UPDATE: SR99 tunnel to open later, needs another $60 million

The newest timeline from contractors shows the State Route 99 tunnel will open more than three years late and needs millions of additional dollars to be completed.

Tunneling now expected to finish in summer 2017 with the tunnel opening in early 2019 - three years after it was initially scheduled to open.

"Based on our preliminary review, what we anticipate today is a 1.8 percent budget increase, or a cash-flow need of up to $60 million in the 2017-2019 biennium, to ensure continued progress," Washington State Department of Transportation staff said in a written statement.

"Looking toward completion of the viaduct replacement program, we estimate a total provisional budget need of $223 million. That reflects a potential increase of 6.6 percent. These are preliminary estimates and we will continue to refine them as work progresses."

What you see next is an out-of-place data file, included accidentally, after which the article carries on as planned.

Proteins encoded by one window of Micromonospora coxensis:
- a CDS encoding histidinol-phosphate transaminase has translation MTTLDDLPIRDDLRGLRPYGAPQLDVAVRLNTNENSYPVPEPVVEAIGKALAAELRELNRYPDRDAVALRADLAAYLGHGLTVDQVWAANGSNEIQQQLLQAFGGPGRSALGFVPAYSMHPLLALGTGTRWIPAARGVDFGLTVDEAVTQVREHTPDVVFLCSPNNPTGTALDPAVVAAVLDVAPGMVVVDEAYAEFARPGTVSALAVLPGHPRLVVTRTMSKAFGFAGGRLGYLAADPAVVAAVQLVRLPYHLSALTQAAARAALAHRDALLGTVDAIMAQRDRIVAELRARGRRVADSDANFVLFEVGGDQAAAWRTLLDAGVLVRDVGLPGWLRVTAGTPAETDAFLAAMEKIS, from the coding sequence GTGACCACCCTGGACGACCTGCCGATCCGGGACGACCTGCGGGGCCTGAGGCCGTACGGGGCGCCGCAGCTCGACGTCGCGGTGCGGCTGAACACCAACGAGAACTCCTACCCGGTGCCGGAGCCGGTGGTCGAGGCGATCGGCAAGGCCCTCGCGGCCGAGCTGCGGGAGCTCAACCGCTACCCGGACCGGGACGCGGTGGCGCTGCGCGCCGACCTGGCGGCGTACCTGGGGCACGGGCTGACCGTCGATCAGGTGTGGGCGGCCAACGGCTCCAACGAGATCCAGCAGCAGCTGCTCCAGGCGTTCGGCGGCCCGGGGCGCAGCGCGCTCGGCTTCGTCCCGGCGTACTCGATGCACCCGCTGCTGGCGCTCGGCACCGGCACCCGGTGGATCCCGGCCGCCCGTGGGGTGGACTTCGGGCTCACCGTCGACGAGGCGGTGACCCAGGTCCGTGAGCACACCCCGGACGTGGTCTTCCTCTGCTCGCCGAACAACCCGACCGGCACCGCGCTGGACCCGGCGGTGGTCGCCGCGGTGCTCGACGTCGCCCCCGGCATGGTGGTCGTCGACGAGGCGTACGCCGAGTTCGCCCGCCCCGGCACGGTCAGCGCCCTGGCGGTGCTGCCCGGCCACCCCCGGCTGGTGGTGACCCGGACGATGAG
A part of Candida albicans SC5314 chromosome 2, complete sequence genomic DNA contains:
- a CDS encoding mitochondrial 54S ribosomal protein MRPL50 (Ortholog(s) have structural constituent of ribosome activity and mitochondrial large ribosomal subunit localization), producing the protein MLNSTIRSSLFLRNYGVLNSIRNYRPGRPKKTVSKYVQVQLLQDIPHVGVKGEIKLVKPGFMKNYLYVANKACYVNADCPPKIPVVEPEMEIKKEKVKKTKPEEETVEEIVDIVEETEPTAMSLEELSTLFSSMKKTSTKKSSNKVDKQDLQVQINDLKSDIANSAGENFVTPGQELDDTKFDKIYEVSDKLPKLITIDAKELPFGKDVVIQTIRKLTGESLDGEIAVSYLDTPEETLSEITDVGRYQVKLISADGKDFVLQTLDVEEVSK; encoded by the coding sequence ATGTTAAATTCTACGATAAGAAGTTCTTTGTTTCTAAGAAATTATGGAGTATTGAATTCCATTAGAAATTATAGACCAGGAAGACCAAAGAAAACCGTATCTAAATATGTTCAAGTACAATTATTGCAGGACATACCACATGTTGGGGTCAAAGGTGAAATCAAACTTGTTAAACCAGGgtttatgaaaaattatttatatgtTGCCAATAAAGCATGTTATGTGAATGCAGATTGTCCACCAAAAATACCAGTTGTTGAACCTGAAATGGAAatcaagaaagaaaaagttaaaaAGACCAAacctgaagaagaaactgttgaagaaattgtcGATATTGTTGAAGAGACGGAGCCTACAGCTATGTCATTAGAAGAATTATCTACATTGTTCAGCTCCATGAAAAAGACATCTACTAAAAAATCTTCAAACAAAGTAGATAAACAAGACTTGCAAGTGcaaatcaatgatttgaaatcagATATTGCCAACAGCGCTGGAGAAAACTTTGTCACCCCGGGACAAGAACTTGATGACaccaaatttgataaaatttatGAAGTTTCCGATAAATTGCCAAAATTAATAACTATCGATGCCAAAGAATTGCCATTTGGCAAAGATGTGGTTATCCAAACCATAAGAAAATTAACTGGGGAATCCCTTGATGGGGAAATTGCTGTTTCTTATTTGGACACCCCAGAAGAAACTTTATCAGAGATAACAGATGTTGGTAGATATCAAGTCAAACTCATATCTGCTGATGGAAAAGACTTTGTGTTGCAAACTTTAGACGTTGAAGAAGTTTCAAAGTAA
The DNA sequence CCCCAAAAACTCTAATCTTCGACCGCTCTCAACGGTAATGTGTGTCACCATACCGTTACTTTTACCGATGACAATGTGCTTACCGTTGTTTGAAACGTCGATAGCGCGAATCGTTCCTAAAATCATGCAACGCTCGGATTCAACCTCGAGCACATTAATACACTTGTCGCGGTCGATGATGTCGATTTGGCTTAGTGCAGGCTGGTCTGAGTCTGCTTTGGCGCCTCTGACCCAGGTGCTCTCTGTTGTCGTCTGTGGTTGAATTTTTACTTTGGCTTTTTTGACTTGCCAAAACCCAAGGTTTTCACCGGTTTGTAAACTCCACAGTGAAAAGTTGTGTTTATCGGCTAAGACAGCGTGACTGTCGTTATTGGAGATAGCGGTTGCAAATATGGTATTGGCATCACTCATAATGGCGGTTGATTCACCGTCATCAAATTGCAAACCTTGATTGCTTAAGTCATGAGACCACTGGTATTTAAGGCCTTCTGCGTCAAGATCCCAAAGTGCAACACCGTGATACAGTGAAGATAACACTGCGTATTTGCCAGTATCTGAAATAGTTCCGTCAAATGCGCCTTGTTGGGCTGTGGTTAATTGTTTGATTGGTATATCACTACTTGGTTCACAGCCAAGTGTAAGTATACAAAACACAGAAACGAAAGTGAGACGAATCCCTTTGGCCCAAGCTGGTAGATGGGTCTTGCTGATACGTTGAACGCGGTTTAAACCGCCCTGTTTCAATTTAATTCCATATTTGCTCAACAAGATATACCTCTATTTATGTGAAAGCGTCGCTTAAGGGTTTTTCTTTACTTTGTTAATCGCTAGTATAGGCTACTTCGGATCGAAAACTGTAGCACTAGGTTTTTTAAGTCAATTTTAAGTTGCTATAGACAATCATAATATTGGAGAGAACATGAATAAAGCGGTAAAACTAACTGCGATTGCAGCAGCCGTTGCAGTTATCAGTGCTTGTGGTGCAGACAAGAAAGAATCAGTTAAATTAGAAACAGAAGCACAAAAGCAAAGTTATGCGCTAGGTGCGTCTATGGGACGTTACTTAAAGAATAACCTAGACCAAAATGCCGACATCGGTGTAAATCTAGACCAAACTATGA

WSDOT staff said they’ve notified the Washington State Legislature of the program’s cash flow needs for the 2017-2019 budget cycle and said they’ll will work with the Legislature through the budgeting process.

“Our immediate focus is addressing the up to $60 million needed as a result of the tunneling delay,” the statement said. “The next 18 months of construction will tell us a great deal about the program’s funding needs beyond the current biennium.”

The massive machine boring a tunnel to replace the Alaskan Way Viaduct stopped drilling on June 23 to undergo scheduled maintenance. Seattle Tunnel Partners says Bertha resumed mining Monday.

During the maintenance period, which included more than 40 shifts of work under hyperbaric conditions, workers changed the cutting tools and performed other maintenance behind the cutterhead.

Laura Newborn, spokeswoman for the Washington state Department of Transportation, said that as of Monday Bertha was one-third of the way through the project. Bertha was about 120 feet below Spring Street tunneling toward First Avenue. At its deepest point near Virginia Street, Bertha will be more than 200 feet deep.

The machine is on a 9,270-foot trek from the stadium area to South Lake Union.